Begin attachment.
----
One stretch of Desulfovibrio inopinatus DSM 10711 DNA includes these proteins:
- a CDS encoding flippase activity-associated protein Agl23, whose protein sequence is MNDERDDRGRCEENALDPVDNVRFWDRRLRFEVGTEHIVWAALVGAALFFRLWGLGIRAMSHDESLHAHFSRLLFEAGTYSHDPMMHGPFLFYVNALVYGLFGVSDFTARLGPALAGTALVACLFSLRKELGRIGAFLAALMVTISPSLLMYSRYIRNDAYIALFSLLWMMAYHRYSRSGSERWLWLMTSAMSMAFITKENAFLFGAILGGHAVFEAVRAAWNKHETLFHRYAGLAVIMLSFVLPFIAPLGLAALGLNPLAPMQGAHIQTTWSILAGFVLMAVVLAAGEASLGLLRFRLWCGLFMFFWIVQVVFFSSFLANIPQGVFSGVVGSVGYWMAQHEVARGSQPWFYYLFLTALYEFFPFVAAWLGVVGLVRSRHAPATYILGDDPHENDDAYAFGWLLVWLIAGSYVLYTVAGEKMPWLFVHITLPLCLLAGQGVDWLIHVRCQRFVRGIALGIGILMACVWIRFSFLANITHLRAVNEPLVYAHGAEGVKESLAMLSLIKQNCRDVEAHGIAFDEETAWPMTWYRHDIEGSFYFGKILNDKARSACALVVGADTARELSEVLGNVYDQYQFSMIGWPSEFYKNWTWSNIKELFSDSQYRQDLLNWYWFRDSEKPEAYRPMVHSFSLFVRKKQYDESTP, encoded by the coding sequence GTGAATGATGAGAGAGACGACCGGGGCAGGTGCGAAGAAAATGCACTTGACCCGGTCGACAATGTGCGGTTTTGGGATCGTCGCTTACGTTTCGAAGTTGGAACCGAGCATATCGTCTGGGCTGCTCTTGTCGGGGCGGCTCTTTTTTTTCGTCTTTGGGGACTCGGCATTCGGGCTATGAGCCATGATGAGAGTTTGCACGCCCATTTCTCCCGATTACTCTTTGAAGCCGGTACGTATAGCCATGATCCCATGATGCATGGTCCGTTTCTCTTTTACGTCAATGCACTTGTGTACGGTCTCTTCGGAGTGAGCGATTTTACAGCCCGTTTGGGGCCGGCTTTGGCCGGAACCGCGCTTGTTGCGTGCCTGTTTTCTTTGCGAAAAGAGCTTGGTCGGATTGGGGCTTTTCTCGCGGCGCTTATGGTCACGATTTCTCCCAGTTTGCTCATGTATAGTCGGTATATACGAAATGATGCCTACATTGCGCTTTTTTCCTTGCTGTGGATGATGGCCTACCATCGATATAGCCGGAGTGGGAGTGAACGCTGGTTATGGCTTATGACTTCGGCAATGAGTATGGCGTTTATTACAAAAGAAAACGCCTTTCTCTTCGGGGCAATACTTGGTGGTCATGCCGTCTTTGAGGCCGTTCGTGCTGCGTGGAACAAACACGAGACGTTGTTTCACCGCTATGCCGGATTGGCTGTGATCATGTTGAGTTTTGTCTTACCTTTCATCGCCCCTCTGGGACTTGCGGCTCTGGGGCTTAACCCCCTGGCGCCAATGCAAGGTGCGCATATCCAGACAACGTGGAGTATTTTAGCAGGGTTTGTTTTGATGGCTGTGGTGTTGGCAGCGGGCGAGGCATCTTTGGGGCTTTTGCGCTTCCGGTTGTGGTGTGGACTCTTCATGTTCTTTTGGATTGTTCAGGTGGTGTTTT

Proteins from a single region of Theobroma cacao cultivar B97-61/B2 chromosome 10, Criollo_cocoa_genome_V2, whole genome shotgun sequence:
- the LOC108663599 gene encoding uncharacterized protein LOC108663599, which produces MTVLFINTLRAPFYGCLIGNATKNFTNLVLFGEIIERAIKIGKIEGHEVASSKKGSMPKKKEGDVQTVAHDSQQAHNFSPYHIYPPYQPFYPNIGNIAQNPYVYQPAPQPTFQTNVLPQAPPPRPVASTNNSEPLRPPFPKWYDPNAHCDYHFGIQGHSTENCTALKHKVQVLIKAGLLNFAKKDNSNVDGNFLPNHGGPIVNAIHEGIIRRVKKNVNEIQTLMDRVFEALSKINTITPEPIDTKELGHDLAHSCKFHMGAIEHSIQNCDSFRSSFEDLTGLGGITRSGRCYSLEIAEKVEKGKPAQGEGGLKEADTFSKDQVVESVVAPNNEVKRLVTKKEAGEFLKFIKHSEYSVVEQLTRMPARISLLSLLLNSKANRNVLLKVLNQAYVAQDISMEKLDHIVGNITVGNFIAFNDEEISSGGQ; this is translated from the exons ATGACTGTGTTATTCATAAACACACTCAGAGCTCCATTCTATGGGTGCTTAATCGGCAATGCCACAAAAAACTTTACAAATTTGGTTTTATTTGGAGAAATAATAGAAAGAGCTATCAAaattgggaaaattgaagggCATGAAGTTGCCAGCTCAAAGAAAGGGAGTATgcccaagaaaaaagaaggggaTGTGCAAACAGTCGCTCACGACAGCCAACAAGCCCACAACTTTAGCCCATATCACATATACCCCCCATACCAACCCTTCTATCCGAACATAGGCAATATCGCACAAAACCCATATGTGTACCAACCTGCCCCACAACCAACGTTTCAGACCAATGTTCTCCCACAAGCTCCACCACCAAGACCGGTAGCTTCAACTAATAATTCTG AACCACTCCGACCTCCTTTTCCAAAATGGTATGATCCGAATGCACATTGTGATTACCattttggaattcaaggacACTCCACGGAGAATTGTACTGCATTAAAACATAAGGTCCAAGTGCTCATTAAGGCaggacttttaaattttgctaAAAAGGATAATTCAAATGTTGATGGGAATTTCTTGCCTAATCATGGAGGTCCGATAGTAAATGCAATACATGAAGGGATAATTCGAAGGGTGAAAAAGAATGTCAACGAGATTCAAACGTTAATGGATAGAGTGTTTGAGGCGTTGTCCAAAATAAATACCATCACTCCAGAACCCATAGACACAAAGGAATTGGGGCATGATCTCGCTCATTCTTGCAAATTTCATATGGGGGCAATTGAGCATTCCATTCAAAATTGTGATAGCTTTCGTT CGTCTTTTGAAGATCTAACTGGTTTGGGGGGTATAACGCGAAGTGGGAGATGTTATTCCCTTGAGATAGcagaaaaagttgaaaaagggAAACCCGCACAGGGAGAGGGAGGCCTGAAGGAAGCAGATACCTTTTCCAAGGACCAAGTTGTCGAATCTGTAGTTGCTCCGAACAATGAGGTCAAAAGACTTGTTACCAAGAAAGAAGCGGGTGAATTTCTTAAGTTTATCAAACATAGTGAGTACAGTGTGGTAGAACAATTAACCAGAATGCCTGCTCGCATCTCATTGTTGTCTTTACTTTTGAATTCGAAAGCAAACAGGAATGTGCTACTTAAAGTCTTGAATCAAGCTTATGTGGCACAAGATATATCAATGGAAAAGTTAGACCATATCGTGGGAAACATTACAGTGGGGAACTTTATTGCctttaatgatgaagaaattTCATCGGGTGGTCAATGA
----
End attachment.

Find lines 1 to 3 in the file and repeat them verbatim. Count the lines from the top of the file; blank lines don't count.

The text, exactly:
One stretch of Desulfovibrio inopinatus DSM 10711 DNA includes these proteins:
- a CDS encoding flippase activity-associated protein Agl23, whose protein sequence is MNDERDDRGRCEENALDPVDNVRFWDRRLRFEVGTEHIVWAALVGAALFFRLWGLGIRAMSHDESLHAHFSRLLFEAGTYSHDPMMHGPFLFYVNALVYGLFGVSDFTARLGPALAGTALVACLFSLRKELGRIGAFLAALMVTISPSLLMYSRYIRNDAYIALFSLLWMMAYHRYSRSGSERWLWLMTSAMSMAFITKENAFLFGAILGGHAVFEAVRAAWNKHETLFHRYAGLAVIMLSFVLPFIAPLGLAALGLNPLAPMQGAHIQTTWSILAGFVLMAVVLAAGEASLGLLRFRLWCGLFMFFWIVQVVFFSSFLANIPQGVFSGVVGSVGYWMAQHEVARGSQPWFYYLFLTALYEFFPFVAAWLGVVGLVRSRHAPATYILGDDPHENDDAYAFGWLLVWLIAGSYVLYTVAGEKMPWLFVHITLPLCLLAGQGVDWLIHVRCQRFVRGIALGIGILMACVWIRFSFLANITHLRAVNEPLVYAHGAEGVKESLAMLSLIKQNCRDVEAHGIAFDEETAWPMTWYRHDIEGSFYFGKILNDKARSACALVVGADTARELSEVLGNVYDQYQFSMIGWPSEFYKNWTWSNIKELFSDSQYRQDLLNWYWFRDSEKPEAYRPMVHSFSLFVRKKQYDESTP, encoded by the coding sequence GTGAATGATGAGAGAGACGACCGGGGCAGGTGCGAAGAAAATGCACTTGACCCGGTCGACAATGTGCGGTTTTGGGATCGTCGCTTACGTTTCGAAGTTGGAACCGAGCATATCGTCTGGGCTGCTCTTGTCGGGGCGGCTCTTTTTTTTCGTCTTTGGGGACTCGGCATTCGGGCTATGAGCCATGATGAGAGTTTGCACGCCCATTTCTCCCGATTACTCTTTGAAGCCGGTACGTATAGCCATGATCCCATGATGCATGGTCCGTTTCTCTTTTACGTCAATGCACTTGTGTACGGTCTCTTCGGAGTGAGCGATTTTACAGCCCGTTTGGGGCCGGCTTTGGCCGGAACCGCGCTTGTTGCGTGCCTGTTTTCTTTGCGAAAAGAGCTTGGTCGGATTGGGGCTTTTCTCGCGGCGCTTATGGTCACGATTTCTCCCAGTTTGCTCATGTATAGTCGGTATATACGAAATGATGCCTACATTGCGCTTTTTTCCTTGCTGTGGATGATGGCCTACCATCGATATAGCCGGAGTGGGAGTGAACGCTGGTTATGGCTTATGACTTCGGCAATGAGTATGGCGTTTATTACAAAAGAAAACGCCTTTCTCTTCGGGGCAATACTTGGTGGTCATGCCGTCTTTGAGGCCGTTCGTGCTGCGTGGAACAAACACGAGACGTTGTTTCACCGCTATGCCGGATTGGCTGTGATCATGTTGAGTTTTGTCTTACCTTTCATCGCCCCTCTGGGACTTGCGGCTCTGGGGCTTAACCCCCTGGCGCCAATGCAAGGTGCGCATATCCAGACAACGTGGAGTATTTTAGCAGGGTTTGTTTTGATGGCTGTGGTGTTGGCAGCGGGCGAGGCATCTTTGGGGCTTTTGCGCTTCCGGTTGTGGTGTGGACTCTTCATGTTCTTTTGGATTGTTCAGGTGGTGTTTT

Proteins from a single region of Theobroma cacao cultivar B97-61/B2 chromosome 10, Criollo_cocoa_genome_V2, whole genome shotgun sequence: